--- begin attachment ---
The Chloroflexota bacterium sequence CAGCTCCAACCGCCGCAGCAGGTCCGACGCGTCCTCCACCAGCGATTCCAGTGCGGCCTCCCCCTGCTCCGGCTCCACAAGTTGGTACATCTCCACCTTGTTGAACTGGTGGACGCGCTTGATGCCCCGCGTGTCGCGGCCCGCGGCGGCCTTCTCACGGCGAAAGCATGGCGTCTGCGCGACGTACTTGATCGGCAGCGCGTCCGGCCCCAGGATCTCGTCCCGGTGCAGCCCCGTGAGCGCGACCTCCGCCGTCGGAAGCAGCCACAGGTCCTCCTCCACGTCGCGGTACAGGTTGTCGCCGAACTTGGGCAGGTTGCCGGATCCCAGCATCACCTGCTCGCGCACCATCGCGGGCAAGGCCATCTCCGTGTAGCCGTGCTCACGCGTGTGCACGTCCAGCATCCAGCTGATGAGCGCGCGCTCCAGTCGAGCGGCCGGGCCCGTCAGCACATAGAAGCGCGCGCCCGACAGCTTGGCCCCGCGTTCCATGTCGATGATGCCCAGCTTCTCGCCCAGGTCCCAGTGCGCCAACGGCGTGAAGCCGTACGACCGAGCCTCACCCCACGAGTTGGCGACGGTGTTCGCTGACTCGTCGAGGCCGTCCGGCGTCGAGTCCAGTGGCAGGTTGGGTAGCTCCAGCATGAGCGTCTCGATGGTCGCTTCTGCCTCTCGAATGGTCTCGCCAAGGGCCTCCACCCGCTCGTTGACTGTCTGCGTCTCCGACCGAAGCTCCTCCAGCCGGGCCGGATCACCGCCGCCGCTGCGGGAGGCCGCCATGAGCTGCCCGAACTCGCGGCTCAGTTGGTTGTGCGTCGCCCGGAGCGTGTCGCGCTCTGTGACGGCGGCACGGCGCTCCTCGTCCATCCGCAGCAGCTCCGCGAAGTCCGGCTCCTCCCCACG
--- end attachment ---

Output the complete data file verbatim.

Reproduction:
The Chloroflexota bacterium sequence CAGCTCCAACCGCCGCAGCAGGTCCGACGCGTCCTCCACCAGCGATTCCAGTGCGGCCTCCCCCTGCTCCGGCTCCACAAGTTGGTACATCTCCACCTTGTTGAACTGGTGGACGCGCTTGATGCCCCGCGTGTCGCGGCCCGCGGCGGCCTTCTCACGGCGAAAGCATGGCGTCTGCGCGACGTACTTGATCGGCAGCGCGTCCGGCCCCAGGATCTCGTCCCGGTGCAGCCCCGTGAGCGCGACCTCCGCCGTCGGAAGCAGCCACAGGTCCTCCTCCACGTCGCGGTACAGGTTGTCGCCGAACTTGGGCAGGTTGCCGGATCCCAGCATCACCTGCTCGCGCACCATCGCGGGCAAGGCCATCTCCGTGTAGCCGTGCTCACGCGTGTGCACGTCCAGCATCCAGCTGATGAGCGCGCGCTCCAGTCGAGCGGCCGGGCCCGTCAGCACATAGAAGCGCGCGCCCGACAGCTTGGCCCCGCGTTCCATGTCGATGATGCCCAGCTTCTCGCCCAGGTCCCAGTGCGCCAACGGCGTGAAGCCGTACGACCGAGCCTCACCCCACGAGTTGGCGACGGTGTTCGCTGACTCGTCGAGGCCGTCCGGCGTCGAGTCCAGTGGCAGGTTGGGTAGCTCCAGCATGAGCGTCTCGATGGTCGCTTCTGCCTCTCGAATGGTCTCGCCAAGGGCCTCCACCCGCTCGTTGACTGTCTGCGTCTCCGACCGAAGCTCCTCCAGCCGGGCCGGATCACCGCCGCCGCTGCGGGAGGCCGCCATGAGCTGCCCGAACTCGCGGCTCAGTTGGTTGTGCGTCGCCCGGAGCGTGTCGCGCTCTGTGACGGCGGCACGGCGCTCCTCGTCCATCCGCAGCAGCTCCGCGAAGTCCGGCTCCTCCCCACG